RAS and Receivers: Predicting Success

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RAS and Wide Receivers

Brian Spurlock-USA TODAY Sports

“Measure what is measurable, make measurable what is not so.” – Galileo Galilei

When evaluating prospects for the NFL Draft, we always try to find an edge as an evaluator.  In most cases, it’s our outlook that sets us apart, different ways of looking at the same tape.  Trying to find that niche, something that you can see that helps you project a player for the college game to the NFL.  There probably isn’t any magic formula, no mathematical way to take college tape, put a number on it, and plug in the numbers to have it tell you if the prospect you’re developing will become an NFL star.  Tape, as it is, will always be subjective.  Different evaluators will see different things, and due to preferences, skill, or plain old personal bias, their conclusions will always vary.  But what if there WAS a mathematical way to project NFL success based on something measurable?

RAS is a measurement I developed a few years ago and have been refining each season.  Those who follow me on Twitter are familiar with it, but for those who are not it is a relative score that compares a player’s measurement to those of his position group and places it on a 0-10 scale.  Ten combine measurements are scored this way and then the scores are averaged.  This average is then run through a similar calculation to weight it statistically against all scores by players with at least 6 scores.  This final number is what I have referred to as a player’s RAS, or Relative Ability Score.  This 0-10 grade tells us on a relative scale how a player measured for his position.  It should come as no surprise that measure well find success in the NFL, for when you look at it the other way around the best athletes are those who are more likely to measure well.  Individual measurements like the 40 yard dash, the bench press, the short shuttle, have been used to project NFL success for years, with varying degrees of success.  Recently, with RAS, I had a breakthrough.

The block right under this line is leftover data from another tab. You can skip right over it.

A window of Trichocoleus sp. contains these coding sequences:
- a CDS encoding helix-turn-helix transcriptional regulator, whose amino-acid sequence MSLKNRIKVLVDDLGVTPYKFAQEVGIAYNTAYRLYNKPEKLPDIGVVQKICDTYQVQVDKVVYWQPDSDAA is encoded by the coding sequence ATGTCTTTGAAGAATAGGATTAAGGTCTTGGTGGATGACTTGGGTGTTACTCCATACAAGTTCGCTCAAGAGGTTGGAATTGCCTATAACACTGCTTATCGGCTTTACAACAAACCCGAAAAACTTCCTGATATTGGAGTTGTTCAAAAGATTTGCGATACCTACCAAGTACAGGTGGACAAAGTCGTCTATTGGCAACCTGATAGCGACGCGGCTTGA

Using RAS, I have been able to project Wide Receiver success using pretty much any statistic.  With this method, I’ve found a 2 to 1 correlation or higher when using ANY statistic to measure success.  Comparing their RAS to receptions, yards, touchdowns, or any combination thereof and I’ve found this to be true.  The amazing part?  It doesn’t matter what measure I use for success.  Whether I look at 1,000 yards or 200, the ratio remains the same or better.  Defining success has always been the hard part of figuring this all out, but now I’ve broken the code by simply finding a way to measure it regardless of what you consider as success.  And it freaking works.  Cue lightning bolt, thunder, and mad scientist laugh.  Buckle up, kiddoes, I’m going to show you how to give yourself 2 to 1 odds as to whether a receiver will be successful without having seen him play a single down (Though that helps, a LOT).

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